If a host is vulnerable to the POODLE attack, it will be raised as “SSLv3 Padding Oracle On Downgraded Legacy Encryption Vulnerability (POODLE)” with ID 78479.


What can we do to protect our organisation’s users?

Avoiding networks on which communications can be intercepted, such as open Wi-Fi, is always good practice, and especially important now since POODLE could defeat secure connections.

As servers begin to gradually disable SSL version 3, connections to those endpoints will not be vulnerable to attack. To be certain that users can still access these sites, they should be using modern browsers that support TLS version 1.0 and higher. This includes just about all browsers in use today, with the exception of Internet Explorer 6 on Windows XP – these users should at least upgrade their browser as a matter of urgency.

Furthermore, users should continue to keep their browsers up-to-date in the future, since vendors will gradually be releasing a countermeasure (SCSV) and should eventually disable SSL version 3 support entirely.

If users want to jump-the-gun and have SSL version 3 disabled now, this can be achieved with most major browsers. Doing so will protect the user’s browser connections from the POODLE attack, but may prevent them from accessing some legacy web servers that have not enabled TLS.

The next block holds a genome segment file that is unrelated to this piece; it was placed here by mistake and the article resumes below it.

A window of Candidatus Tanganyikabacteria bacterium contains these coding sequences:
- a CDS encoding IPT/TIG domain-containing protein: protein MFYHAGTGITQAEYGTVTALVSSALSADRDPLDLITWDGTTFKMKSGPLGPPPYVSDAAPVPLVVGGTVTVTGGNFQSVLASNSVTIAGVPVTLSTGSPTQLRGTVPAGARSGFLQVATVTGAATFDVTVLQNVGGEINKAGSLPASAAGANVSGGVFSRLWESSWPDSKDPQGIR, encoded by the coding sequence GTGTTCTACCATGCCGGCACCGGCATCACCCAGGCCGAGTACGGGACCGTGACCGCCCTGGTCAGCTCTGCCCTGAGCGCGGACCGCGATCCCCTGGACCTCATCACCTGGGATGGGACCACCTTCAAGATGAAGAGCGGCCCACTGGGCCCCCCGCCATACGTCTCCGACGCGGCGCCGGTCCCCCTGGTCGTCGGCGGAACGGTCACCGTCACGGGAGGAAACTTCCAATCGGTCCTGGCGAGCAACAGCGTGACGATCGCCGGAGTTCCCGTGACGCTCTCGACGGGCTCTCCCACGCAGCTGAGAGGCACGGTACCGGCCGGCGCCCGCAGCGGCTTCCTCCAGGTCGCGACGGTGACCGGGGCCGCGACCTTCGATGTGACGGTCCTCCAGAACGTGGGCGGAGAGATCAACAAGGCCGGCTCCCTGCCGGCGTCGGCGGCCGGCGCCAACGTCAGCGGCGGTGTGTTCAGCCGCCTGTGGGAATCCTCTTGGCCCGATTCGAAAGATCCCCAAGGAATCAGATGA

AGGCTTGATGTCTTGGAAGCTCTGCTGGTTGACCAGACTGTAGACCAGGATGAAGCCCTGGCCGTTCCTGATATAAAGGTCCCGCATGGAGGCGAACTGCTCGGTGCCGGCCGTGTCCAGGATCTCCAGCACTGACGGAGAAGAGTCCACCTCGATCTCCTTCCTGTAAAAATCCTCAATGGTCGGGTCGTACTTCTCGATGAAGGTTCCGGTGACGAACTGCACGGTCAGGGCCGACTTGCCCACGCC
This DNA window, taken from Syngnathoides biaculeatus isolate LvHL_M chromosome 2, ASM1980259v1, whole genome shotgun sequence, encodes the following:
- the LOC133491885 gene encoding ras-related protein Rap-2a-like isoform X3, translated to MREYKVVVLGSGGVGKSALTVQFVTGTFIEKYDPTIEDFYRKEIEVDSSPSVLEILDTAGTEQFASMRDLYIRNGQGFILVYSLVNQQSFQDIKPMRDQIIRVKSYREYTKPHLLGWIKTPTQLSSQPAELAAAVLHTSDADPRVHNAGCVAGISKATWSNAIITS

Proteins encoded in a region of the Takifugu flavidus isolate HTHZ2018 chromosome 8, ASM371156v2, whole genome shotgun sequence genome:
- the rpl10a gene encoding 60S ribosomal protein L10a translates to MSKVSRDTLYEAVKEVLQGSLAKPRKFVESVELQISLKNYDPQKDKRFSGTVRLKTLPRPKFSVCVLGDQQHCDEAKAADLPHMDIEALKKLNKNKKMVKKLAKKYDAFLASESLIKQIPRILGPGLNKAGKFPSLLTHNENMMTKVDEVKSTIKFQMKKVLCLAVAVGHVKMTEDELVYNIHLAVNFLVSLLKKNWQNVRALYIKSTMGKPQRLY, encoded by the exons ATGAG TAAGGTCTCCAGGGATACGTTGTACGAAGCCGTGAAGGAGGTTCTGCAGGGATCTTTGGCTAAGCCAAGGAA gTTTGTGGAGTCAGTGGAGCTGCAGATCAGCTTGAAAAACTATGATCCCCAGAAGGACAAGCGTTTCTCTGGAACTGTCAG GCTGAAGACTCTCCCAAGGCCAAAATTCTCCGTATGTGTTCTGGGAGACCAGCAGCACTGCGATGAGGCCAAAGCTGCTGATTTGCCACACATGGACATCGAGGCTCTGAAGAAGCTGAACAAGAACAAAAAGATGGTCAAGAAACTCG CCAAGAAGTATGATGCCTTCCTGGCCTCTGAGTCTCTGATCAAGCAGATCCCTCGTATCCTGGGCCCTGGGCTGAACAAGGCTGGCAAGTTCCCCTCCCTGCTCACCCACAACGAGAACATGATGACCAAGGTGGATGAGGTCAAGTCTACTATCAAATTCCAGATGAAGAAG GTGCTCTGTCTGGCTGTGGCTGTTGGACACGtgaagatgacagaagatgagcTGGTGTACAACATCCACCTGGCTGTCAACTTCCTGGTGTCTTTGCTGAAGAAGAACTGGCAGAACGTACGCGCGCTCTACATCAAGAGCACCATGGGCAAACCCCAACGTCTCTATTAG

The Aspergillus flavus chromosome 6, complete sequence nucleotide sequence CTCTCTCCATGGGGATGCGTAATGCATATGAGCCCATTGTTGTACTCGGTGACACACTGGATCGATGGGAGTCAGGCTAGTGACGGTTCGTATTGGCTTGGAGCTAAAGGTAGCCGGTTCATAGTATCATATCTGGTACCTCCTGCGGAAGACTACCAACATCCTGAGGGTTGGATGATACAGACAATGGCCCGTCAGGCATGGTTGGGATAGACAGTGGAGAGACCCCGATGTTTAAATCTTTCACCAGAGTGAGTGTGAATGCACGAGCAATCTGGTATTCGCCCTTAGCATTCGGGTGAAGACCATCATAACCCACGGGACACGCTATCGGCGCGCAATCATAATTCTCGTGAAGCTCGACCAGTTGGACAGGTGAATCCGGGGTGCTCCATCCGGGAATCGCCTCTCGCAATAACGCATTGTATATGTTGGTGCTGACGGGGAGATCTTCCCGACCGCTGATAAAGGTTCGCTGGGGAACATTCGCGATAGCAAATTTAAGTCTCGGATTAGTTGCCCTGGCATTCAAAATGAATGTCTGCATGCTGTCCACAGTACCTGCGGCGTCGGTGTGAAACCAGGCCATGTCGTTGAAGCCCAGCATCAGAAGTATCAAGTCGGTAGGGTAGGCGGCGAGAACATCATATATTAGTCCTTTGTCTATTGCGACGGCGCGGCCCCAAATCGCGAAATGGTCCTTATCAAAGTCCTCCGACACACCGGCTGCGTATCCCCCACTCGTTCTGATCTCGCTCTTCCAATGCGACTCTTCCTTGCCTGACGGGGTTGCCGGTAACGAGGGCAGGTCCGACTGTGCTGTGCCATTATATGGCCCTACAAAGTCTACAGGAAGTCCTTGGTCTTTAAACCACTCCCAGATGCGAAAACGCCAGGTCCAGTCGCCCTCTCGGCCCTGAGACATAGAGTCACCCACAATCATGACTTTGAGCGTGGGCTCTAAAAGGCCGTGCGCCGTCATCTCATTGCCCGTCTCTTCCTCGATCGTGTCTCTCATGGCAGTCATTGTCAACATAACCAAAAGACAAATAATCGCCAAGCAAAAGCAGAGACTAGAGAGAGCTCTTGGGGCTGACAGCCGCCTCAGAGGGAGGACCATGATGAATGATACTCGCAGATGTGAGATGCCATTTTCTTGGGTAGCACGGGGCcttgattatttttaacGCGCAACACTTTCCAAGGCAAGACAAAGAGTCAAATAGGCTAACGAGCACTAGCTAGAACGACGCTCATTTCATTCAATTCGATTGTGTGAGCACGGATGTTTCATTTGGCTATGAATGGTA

• In Internet Explorer, open Internet Options > Advanced, and scroll down to the “Use SSL 3.0” option. Untick this option and Apply settings. Or apply via Group Policy.
  • In FireFox, install this add-on and use it to disable SSL 3.
  • In Google Chrome, you can create a specific shortcut that will start Chrome without support for SSL 3. It is important that the shortcut is used every time you start the browser.
  1. Create a shortcut to chrome.exe.
  2. Right-click the shortcut a select Properties.
  3. At the end of the Target value, after the double-quote, append a space and then –ssl-version-min=tls1 e.g. “C:\Program Files (x86)\Google\Chrome\Application\chrome.exe” –-ssl-version-min=tls1
  4. Click OK (you may also need to grant Administrator permissions)


What can we do to protect connections to our servers?